A Review and Perspective on Particulate Matter Indices Linking Fuel Composition to Particulate Emissions from Gasoline Engines
- Felix Leach - University of Oxford, UK ,
- Elana Chapman - General Motors LLC, USA ,
- Jeff J. Jetter - Honda R&D Americas LLC, USA ,
- Lauretta Rubino - Opel Automobile GmbH, Germany ,
- Earl D. Christensen - National Renewable Energy Laboratory, USA ,
- Peter C. St. John - National Renewable Energy Laboratory, USA ,
- Gina M. Fioroni - National Renewable Energy Laboratory, USA ,
- Robert L. McCormick - National Renewable Energy Laboratory, USA
ISSN: 1946-3952, e-ISSN: 1946-3960
Published October 08, 2021 by SAE International in United States
Citation: Leach, F., Chapman, E., Jetter, J., Rubino, L. et al., "A Review and Perspective on Particulate Matter Indices Linking Fuel Composition to Particulate Emissions from Gasoline Engines," SAE Int. J. Fuels Lubr. 15(1):3-28, 2022, https://doi.org/10.4271/04-15-01-0001.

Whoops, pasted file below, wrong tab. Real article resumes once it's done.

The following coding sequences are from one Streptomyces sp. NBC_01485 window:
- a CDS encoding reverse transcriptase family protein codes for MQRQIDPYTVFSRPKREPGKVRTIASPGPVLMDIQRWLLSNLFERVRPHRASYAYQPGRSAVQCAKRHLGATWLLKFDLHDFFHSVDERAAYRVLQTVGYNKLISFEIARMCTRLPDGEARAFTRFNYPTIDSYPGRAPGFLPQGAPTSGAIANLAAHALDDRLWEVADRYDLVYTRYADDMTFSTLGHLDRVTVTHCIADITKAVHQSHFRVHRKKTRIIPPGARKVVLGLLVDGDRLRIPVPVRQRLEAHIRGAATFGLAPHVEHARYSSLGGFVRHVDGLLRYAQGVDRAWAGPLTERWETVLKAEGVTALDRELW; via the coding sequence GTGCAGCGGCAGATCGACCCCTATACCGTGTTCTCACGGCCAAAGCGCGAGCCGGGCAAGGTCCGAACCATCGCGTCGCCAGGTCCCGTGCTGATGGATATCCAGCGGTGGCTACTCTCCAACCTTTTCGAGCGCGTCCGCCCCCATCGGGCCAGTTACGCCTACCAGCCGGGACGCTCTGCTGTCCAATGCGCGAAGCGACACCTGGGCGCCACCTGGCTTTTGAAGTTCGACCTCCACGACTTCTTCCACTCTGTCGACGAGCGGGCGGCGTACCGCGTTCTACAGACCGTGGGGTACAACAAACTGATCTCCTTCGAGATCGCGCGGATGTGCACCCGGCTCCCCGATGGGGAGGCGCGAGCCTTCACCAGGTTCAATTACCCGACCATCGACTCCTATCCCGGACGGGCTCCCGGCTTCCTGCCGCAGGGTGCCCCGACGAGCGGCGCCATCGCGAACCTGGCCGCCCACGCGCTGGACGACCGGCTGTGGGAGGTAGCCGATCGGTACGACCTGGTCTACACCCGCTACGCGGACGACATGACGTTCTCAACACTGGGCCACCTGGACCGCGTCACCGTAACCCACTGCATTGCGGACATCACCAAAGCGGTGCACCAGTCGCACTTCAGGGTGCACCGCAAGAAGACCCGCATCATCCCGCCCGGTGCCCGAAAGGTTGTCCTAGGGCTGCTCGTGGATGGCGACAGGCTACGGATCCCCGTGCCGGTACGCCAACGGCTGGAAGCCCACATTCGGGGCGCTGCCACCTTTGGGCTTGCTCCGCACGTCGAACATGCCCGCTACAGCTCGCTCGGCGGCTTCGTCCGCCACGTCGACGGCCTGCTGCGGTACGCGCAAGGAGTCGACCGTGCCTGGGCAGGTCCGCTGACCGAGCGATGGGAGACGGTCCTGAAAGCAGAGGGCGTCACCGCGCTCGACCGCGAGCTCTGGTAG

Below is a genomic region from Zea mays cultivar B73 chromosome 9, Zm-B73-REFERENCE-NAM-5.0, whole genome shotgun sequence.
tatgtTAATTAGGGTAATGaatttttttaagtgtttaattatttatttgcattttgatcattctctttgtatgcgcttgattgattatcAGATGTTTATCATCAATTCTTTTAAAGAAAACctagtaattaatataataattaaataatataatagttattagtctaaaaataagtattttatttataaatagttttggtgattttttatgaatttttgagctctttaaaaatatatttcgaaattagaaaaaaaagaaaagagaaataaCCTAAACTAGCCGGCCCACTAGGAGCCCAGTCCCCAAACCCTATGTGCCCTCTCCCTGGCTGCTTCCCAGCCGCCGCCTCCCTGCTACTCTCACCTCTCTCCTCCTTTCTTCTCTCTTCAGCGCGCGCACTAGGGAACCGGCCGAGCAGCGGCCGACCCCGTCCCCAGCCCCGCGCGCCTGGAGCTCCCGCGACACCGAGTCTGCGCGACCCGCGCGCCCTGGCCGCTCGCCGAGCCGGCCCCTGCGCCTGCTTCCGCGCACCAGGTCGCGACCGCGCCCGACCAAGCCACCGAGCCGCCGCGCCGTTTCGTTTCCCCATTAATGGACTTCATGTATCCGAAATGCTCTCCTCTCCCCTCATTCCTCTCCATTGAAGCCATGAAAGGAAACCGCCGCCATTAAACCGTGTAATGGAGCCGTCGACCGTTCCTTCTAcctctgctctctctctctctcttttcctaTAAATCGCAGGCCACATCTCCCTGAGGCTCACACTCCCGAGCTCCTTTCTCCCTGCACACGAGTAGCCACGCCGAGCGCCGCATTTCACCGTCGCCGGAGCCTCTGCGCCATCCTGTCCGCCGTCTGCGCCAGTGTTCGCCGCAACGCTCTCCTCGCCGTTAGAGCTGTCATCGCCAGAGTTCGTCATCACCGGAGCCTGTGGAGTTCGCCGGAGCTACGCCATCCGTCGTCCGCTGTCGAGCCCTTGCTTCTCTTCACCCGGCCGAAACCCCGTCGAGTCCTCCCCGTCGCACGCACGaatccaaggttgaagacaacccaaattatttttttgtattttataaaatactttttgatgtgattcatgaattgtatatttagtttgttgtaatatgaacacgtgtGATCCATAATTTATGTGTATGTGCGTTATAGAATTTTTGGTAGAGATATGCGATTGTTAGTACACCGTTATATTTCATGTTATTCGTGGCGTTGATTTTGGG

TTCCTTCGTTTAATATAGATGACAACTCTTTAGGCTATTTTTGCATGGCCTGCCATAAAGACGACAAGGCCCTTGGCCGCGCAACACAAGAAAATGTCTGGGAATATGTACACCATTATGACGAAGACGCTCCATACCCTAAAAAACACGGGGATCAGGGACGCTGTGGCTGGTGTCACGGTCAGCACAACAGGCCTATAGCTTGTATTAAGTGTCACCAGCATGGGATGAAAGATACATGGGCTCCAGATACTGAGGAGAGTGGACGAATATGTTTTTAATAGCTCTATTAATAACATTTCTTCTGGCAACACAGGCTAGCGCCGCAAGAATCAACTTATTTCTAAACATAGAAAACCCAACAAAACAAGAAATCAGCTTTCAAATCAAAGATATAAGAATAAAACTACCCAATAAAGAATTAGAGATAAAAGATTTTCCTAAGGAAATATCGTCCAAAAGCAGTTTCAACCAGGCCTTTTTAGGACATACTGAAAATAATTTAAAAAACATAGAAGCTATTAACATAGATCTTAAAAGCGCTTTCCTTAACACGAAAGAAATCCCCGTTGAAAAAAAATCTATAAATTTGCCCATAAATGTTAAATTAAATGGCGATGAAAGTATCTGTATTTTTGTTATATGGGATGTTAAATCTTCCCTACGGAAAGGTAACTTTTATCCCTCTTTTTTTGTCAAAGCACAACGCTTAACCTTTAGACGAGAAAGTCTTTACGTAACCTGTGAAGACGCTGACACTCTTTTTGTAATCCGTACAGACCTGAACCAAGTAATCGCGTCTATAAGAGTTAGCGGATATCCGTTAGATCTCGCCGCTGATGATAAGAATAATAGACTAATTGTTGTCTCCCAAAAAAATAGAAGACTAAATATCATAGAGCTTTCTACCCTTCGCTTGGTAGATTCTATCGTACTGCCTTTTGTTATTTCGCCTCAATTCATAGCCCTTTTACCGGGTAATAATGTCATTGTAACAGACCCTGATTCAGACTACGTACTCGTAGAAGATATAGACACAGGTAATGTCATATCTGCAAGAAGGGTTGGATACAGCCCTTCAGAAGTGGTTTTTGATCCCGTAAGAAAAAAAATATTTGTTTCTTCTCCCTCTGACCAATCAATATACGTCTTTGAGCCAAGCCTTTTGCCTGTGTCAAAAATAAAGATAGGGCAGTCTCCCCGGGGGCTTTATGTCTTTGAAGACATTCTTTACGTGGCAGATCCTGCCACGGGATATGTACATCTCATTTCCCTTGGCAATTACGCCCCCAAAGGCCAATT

Particulate matter (PM) indices—those linking PM emissions from gasoline engines to the composition and properties of the fuel—have been a topic of significant study over the last decade. It has long been known that fuel composition has a significant impact on particulate emissions from gasoline engines. Since gasoline direct injection (GDI) engines have become the market-leading technology, this has become more significant because the evaporative behavior of fuel increases in importance. Several PM indices have been developed to provide metrics describing this behavior and correlating PM emissions. In this article, 16 different PM indices are identified and collected—to the authors’ knowledge, all of the indices are available at the time of writing. The indices are reviewed and discussed in the context of the information required to calculate them, as well as their utility. The authors believe that there is a need for indices that provide both a detailed and robust correlation, as well as those that are less sophisticated yet sufficient for specific use cases. Future research is suggested to guide the technical community toward improvements in the indices’ methods and equations for both high and low fidelity and high and low time investment.